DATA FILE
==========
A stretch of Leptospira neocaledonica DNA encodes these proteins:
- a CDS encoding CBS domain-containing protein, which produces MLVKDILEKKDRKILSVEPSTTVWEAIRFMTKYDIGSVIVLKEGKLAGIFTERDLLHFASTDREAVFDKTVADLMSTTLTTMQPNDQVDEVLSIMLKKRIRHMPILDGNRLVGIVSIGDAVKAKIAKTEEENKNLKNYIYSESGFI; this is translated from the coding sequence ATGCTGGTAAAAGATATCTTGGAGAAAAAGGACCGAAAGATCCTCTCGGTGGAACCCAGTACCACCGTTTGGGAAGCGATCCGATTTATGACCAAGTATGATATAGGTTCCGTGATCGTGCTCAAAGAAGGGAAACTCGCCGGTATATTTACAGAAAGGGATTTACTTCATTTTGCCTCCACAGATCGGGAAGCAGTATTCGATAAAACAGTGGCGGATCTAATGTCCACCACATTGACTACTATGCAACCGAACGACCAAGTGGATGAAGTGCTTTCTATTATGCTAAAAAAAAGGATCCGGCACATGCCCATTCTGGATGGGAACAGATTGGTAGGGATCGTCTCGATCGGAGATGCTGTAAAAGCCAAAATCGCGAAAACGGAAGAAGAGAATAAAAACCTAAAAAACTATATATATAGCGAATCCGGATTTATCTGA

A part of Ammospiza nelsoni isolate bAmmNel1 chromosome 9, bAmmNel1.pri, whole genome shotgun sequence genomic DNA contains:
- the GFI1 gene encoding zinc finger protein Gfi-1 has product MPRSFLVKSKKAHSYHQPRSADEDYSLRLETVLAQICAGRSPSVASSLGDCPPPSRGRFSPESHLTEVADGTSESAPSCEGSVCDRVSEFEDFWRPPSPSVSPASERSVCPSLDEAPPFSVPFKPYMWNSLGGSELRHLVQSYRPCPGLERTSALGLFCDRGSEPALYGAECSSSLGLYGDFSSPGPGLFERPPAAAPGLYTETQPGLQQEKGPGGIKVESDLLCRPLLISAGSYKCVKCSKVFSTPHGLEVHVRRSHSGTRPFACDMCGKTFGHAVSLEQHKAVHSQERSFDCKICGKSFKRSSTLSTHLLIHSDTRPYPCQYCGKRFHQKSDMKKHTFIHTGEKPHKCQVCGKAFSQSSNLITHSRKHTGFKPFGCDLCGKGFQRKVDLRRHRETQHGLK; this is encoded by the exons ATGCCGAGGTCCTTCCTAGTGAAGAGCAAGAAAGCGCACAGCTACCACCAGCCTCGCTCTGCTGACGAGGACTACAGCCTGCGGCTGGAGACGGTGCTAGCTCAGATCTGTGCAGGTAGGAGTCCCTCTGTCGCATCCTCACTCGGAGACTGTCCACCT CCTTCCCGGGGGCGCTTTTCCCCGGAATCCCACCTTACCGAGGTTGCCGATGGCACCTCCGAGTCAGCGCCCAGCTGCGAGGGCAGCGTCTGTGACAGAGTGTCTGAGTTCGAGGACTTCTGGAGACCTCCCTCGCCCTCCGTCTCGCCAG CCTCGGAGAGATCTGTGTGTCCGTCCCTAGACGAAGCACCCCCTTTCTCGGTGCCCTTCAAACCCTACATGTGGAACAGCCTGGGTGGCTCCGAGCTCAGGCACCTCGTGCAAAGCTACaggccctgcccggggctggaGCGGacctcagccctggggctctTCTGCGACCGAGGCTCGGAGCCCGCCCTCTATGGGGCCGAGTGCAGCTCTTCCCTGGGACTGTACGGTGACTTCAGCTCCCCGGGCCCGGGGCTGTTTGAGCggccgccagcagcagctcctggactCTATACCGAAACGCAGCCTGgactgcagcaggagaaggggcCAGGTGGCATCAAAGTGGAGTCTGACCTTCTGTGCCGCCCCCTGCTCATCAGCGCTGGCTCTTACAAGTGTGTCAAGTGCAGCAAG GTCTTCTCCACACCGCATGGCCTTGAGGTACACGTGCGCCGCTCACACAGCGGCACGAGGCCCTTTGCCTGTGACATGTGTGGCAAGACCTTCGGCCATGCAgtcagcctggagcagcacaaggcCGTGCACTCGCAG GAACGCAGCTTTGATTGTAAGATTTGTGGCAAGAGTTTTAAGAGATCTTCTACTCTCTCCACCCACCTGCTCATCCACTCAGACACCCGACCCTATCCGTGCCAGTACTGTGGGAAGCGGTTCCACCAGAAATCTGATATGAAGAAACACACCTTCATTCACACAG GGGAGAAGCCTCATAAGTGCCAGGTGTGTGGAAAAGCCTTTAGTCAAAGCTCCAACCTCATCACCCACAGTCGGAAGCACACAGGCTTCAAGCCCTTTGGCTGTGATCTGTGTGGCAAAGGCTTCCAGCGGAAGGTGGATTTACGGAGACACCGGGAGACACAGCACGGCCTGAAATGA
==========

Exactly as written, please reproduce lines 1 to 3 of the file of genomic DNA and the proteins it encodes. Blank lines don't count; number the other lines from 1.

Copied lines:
A stretch of Leptospira neocaledonica DNA encodes these proteins:
- a CDS encoding CBS domain-containing protein, which produces MLVKDILEKKDRKILSVEPSTTVWEAIRFMTKYDIGSVIVLKEGKLAGIFTERDLLHFASTDREAVFDKTVADLMSTTLTTMQPNDQVDEVLSIMLKKRIRHMPILDGNRLVGIVSIGDAVKAKIAKTEEENKNLKNYIYSESGFI; this is translated from the coding sequence ATGCTGGTAAAAGATATCTTGGAGAAAAAGGACCGAAAGATCCTCTCGGTGGAACCCAGTACCACCGTTTGGGAAGCGATCCGATTTATGACCAAGTATGATATAGGTTCCGTGATCGTGCTCAAAGAAGGGAAACTCGCCGGTATATTTACAGAAAGGGATTTACTTCATTTTGCCTCCACAGATCGGGAAGCAGTATTCGATAAAACAGTGGCGGATCTAATGTCCACCACATTGACTACTATGCAACCGAACGACCAAGTGGATGAAGTGCTTTCTATTATGCTAAAAAAAAGGATCCGGCACATGCCCATTCTGGATGGGAACAGATTGGTAGGGATCGTCTCGATCGGAGATGCTGTAAAAGCCAAAATCGCGAAAACGGAAGAAGAGAATAAAAACCTAAAAAACTATATATATAGCGAATCCGGATTTATCTGA

A part of Ammospiza nelsoni isolate bAmmNel1 chromosome 9, bAmmNel1.pri, whole genome shotgun sequence genomic DNA contains: